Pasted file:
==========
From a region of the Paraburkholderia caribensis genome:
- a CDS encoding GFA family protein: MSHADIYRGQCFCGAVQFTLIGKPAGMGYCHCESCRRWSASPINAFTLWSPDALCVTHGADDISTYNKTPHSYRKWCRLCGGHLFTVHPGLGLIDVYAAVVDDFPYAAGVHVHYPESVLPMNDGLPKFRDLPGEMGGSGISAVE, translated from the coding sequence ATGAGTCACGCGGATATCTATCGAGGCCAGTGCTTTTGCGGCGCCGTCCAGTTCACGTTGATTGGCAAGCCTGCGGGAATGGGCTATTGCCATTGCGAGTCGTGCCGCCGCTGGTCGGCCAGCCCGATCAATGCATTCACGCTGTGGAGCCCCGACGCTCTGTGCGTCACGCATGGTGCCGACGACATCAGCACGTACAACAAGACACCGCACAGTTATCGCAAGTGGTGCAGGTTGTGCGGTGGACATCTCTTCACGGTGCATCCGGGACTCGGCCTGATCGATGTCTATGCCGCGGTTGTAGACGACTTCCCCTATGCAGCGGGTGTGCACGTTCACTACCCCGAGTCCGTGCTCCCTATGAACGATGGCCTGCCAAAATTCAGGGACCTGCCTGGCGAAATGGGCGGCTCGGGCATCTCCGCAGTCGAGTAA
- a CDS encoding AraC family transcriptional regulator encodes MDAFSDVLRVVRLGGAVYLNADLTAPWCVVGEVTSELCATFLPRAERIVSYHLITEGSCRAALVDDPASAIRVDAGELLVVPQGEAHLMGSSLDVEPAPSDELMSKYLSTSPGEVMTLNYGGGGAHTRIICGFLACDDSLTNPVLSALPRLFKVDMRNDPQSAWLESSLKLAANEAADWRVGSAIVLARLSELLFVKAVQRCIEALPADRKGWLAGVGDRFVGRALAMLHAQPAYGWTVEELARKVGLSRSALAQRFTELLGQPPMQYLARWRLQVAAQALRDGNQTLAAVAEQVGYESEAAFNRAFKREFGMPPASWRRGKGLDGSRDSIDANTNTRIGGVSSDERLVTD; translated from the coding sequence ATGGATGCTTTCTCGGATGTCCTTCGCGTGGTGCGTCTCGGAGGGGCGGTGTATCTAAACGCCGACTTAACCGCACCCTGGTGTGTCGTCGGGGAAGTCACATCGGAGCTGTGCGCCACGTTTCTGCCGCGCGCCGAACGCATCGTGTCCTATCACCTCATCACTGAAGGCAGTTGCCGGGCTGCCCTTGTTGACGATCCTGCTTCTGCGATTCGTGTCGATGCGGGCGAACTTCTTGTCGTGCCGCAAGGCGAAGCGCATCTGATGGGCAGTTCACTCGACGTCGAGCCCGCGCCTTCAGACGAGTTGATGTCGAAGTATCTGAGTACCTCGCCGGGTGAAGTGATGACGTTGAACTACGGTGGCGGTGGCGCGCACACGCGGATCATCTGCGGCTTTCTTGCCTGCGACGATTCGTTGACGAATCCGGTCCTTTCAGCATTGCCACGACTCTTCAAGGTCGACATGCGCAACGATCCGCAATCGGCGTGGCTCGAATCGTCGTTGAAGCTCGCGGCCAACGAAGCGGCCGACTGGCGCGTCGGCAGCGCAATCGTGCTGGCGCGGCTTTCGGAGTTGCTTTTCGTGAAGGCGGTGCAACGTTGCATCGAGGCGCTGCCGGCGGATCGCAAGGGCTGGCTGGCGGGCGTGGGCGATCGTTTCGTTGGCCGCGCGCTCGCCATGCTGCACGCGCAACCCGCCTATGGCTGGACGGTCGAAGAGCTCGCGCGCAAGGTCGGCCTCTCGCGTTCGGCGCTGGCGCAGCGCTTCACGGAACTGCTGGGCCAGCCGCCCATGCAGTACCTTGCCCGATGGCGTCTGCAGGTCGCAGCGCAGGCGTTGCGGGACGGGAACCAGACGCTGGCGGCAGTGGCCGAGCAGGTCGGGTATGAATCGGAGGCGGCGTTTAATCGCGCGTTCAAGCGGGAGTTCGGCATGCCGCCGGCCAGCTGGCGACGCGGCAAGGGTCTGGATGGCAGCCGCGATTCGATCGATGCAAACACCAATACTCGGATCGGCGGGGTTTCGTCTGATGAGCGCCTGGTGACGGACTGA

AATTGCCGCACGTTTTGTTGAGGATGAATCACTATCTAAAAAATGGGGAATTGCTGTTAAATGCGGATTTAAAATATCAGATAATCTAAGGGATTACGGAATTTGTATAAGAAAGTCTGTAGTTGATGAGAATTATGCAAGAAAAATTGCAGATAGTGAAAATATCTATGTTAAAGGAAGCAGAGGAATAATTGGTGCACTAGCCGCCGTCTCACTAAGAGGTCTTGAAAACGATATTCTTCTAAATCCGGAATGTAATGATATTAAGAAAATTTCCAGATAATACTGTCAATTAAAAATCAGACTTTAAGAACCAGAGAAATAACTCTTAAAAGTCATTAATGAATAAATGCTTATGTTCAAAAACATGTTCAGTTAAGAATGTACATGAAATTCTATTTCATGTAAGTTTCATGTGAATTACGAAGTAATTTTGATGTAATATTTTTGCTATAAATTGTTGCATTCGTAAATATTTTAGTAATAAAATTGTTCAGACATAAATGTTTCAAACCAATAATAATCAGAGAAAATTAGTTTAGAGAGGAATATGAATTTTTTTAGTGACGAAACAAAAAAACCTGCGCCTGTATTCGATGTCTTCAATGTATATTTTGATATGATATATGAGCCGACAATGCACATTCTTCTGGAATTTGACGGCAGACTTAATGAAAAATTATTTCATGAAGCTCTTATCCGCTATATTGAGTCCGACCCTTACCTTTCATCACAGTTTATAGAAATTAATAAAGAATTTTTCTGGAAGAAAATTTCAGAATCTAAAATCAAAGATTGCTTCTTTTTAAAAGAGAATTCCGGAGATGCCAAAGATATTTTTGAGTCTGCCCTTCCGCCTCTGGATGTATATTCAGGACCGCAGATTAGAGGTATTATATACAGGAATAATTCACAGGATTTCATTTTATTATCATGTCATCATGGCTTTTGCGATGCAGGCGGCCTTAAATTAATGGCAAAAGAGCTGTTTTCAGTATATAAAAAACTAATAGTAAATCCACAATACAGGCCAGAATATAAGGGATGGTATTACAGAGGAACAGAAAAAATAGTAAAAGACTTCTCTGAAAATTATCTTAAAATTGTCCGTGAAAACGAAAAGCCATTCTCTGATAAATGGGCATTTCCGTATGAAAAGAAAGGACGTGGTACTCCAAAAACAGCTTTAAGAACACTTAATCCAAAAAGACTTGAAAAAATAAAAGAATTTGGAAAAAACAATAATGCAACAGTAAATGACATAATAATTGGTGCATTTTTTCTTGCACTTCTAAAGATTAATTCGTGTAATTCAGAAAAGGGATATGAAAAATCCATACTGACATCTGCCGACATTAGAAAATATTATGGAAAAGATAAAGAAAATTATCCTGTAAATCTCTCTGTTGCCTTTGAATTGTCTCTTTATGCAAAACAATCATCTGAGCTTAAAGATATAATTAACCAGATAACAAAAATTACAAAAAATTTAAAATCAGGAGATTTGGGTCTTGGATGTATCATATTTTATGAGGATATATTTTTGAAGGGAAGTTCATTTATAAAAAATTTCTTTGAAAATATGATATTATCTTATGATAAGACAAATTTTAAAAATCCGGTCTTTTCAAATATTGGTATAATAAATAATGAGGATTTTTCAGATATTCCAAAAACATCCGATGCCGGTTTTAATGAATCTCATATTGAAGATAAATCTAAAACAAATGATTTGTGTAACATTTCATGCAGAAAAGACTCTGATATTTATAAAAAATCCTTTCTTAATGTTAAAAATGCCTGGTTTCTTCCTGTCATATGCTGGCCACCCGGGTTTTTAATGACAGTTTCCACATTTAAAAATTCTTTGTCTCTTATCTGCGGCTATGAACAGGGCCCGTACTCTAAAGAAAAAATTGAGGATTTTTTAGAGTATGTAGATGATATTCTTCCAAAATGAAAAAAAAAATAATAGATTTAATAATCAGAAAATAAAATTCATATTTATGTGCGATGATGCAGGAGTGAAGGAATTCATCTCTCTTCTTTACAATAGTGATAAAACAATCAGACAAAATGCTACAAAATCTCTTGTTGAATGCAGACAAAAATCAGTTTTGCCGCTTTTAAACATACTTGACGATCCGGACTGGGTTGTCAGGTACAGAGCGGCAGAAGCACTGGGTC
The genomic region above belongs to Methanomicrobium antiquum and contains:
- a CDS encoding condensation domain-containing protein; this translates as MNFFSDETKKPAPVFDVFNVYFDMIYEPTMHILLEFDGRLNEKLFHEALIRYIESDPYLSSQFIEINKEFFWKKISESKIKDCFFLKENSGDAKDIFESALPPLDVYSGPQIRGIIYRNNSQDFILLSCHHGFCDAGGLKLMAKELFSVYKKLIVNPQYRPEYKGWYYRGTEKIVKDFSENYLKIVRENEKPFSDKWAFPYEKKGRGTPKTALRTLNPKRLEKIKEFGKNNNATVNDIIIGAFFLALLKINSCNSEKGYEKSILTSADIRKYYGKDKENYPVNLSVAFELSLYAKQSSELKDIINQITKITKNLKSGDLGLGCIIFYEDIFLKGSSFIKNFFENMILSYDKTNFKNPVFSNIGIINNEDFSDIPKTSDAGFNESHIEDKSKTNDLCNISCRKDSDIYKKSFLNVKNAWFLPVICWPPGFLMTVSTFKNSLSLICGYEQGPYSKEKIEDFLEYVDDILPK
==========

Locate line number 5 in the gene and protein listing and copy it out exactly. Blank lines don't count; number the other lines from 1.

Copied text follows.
The genomic region above belongs to Methanomicrobium antiquum and contains: